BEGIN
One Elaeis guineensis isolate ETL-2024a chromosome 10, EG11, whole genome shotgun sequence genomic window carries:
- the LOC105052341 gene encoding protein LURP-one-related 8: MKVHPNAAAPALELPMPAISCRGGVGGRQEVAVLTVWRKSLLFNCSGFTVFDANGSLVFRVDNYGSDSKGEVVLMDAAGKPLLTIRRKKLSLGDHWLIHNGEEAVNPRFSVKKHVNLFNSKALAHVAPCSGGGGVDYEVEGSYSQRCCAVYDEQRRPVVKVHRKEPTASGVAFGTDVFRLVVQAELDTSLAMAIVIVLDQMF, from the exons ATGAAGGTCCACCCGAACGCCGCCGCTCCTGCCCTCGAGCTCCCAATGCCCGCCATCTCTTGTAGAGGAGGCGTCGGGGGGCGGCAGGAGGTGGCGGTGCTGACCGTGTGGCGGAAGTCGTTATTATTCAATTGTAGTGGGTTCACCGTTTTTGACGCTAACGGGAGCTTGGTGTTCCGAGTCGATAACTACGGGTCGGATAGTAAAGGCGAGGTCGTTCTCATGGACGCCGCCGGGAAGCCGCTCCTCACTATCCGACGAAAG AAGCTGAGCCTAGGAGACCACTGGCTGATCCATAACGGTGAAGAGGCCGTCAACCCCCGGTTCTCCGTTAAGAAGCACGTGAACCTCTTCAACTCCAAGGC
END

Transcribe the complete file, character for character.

One Elaeis guineensis isolate ETL-2024a chromosome 10, EG11, whole genome shotgun sequence genomic window carries:
- the LOC105052341 gene encoding protein LURP-one-related 8: MKVHPNAAAPALELPMPAISCRGGVGGRQEVAVLTVWRKSLLFNCSGFTVFDANGSLVFRVDNYGSDSKGEVVLMDAAGKPLLTIRRKKLSLGDHWLIHNGEEAVNPRFSVKKHVNLFNSKALAHVAPCSGGGGVDYEVEGSYSQRCCAVYDEQRRPVVKVHRKEPTASGVAFGTDVFRLVVQAELDTSLAMAIVIVLDQMF, from the exons ATGAAGGTCCACCCGAACGCCGCCGCTCCTGCCCTCGAGCTCCCAATGCCCGCCATCTCTTGTAGAGGAGGCGTCGGGGGGCGGCAGGAGGTGGCGGTGCTGACCGTGTGGCGGAAGTCGTTATTATTCAATTGTAGTGGGTTCACCGTTTTTGACGCTAACGGGAGCTTGGTGTTCCGAGTCGATAACTACGGGTCGGATAGTAAAGGCGAGGTCGTTCTCATGGACGCCGCCGGGAAGCCGCTCCTCACTATCCGACGAAAG AAGCTGAGCCTAGGAGACCACTGGCTGATCCATAACGGTGAAGAGGCCGTCAACCCCCGGTTCTCCGTTAAGAAGCACGTGAACCTCTTCAACTCCAAGGC